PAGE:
Its Official Sergio Goes with TaylorMade-adidas

By Adam BarrOctober 9, 2002, 4:00 pm
The latest:
SERGIO GOES TMaG: As expected, Sergio Garcia has left Titleist to join the tour staff of TaylorMade-adidas Golf. The parties arent talking about the terms, but sources say the deal is worth $7 million per year over five years.
For that, TMaG gets the 22-year-old Spaniard head-to-toe. Garcia has been wearing adidas apparel and shoes since he turned pro in 1999. Now hell also wear adidas headgear, and hell play TaylorMade clubs and a Maxfli golf ball. (TaylorMade completed its purchase of Maxfli this year.)
'When we looked at who would be the 'perfect global icon,' as the marketing types like to say, the guy who stood out was Sergio, said Mark King, TMaGs president and CEO. Hes young, passionate, and he wants to be No. 1.'
Sergios not wasting any time trying to please the new boss. King and adidas officials were in Paris Oct. 9 to sign the new deal at the European Tours Trophee Lancome event, and Garcia showed up with 11 TMaG clubs in his bag. Hes using the 580 driver, largest in the new 500 line, as well as 300 Series forged irons up through the 5-iron. For 6-iron and shorter, Garcia is using the RAC Muscleback clubs, which North American consumers havent seen yet. There is a RAC wedge series out, but the irons wont available in the U.S. until January.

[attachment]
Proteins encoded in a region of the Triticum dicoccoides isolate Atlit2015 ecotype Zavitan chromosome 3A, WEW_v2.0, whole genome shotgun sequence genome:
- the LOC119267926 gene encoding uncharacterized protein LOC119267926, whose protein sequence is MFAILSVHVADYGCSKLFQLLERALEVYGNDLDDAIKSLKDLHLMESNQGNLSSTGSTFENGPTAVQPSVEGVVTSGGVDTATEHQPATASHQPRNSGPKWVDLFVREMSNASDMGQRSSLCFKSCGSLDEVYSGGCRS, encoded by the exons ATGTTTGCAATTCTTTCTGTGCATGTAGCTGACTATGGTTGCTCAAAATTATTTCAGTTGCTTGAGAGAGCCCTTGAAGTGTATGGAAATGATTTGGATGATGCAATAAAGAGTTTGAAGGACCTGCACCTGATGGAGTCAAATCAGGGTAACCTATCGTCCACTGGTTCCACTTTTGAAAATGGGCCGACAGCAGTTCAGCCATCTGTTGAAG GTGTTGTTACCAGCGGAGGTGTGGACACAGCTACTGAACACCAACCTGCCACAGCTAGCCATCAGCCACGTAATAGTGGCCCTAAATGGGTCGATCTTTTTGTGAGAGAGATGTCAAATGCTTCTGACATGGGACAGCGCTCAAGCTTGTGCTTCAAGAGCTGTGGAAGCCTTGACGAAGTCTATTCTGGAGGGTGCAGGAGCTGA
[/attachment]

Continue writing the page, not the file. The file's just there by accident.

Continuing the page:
Over the past few weeks, the Garcia deal was half of a secret it seems everyone knew. As Garcia jumps over from Titleist, longtime TaylorMade endorser Ernie Els will go over to Titleist for club and bag (he has already been a Titleist golf ball endorser for some time) in a switch that has all the earmarks of a baseball-style trade. (For more analysis, see Barr on Business for October 4.) Each company has its separate goals with respect to endorsement staff dynamics and salary cap room. But the bottom-line reason for all the late-season endorsement positioning is marketing. The stakes get higher in the premium segment of the equipment market, which is weathering a tough economy.
But how do you measure the return on investment on the kind of expenditure TMaG will have to lay out for Garcia?
'There are ways ' surveys of articles, TV time, how many impressions people see, King said. But from the intuitive standpoint, you have to go with the notion that this guy is going to be good for the company. You trust in the momentum ' mom and momentum will translate into sales.'